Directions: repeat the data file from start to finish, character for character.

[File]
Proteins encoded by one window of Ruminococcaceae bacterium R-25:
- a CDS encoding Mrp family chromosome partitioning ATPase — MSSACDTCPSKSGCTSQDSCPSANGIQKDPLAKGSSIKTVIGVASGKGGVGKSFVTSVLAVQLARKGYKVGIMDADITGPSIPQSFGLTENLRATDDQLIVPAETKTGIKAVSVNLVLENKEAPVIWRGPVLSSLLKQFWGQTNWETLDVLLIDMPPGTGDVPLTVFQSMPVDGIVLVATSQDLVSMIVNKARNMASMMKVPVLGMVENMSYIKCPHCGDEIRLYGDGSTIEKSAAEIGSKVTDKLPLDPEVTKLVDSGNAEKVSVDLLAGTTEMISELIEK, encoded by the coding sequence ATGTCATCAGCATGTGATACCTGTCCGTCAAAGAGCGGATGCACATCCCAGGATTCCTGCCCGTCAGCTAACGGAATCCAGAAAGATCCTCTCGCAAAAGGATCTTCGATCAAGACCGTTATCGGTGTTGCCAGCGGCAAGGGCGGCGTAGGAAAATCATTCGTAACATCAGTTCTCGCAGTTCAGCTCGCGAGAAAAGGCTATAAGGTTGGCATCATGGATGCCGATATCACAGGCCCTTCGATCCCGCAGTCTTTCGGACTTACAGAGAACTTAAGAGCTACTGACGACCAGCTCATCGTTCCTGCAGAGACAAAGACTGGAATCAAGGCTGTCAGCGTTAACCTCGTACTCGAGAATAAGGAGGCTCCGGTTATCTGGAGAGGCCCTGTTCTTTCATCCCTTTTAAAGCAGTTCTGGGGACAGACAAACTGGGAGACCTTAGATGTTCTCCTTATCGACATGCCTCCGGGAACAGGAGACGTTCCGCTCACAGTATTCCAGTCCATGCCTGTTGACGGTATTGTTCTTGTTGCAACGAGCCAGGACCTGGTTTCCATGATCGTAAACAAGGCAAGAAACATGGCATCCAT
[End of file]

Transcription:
Proteins encoded by one window of Ruminococcaceae bacterium R-25:
- a CDS encoding Mrp family chromosome partitioning ATPase — MSSACDTCPSKSGCTSQDSCPSANGIQKDPLAKGSSIKTVIGVASGKGGVGKSFVTSVLAVQLARKGYKVGIMDADITGPSIPQSFGLTENLRATDDQLIVPAETKTGIKAVSVNLVLENKEAPVIWRGPVLSSLLKQFWGQTNWETLDVLLIDMPPGTGDVPLTVFQSMPVDGIVLVATSQDLVSMIVNKARNMASMMKVPVLGMVENMSYIKCPHCGDEIRLYGDGSTIEKSAAEIGSKVTDKLPLDPEVTKLVDSGNAEKVSVDLLAGTTEMISELIEK, encoded by the coding sequence ATGTCATCAGCATGTGATACCTGTCCGTCAAAGAGCGGATGCACATCCCAGGATTCCTGCCCGTCAGCTAACGGAATCCAGAAAGATCCTCTCGCAAAAGGATCTTCGATCAAGACCGTTATCGGTGTTGCCAGCGGCAAGGGCGGCGTAGGAAAATCATTCGTAACATCAGTTCTCGCAGTTCAGCTCGCGAGAAAAGGCTATAAGGTTGGCATCATGGATGCCGATATCACAGGCCCTTCGATCCCGCAGTCTTTCGGACTTACAGAGAACTTAAGAGCTACTGACGACCAGCTCATCGTTCCTGCAGAGACAAAGACTGGAATCAAGGCTGTCAGCGTTAACCTCGTACTCGAGAATAAGGAGGCTCCGGTTATCTGGAGAGGCCCTGTTCTTTCATCCCTTTTAAAGCAGTTCTGGGGACAGACAAACTGGGAGACCTTAGATGTTCTCCTTATCGACATGCCTCCGGGAACAGGAGACGTTCCGCTCACAGTATTCCAGTCCATGCCTGTTGACGGTATTGTTCTTGTTGCAACGAGCCAGGACCTGGTTTCCATGATCGTAAACAAGGCAAGAAACATGGCATCCAT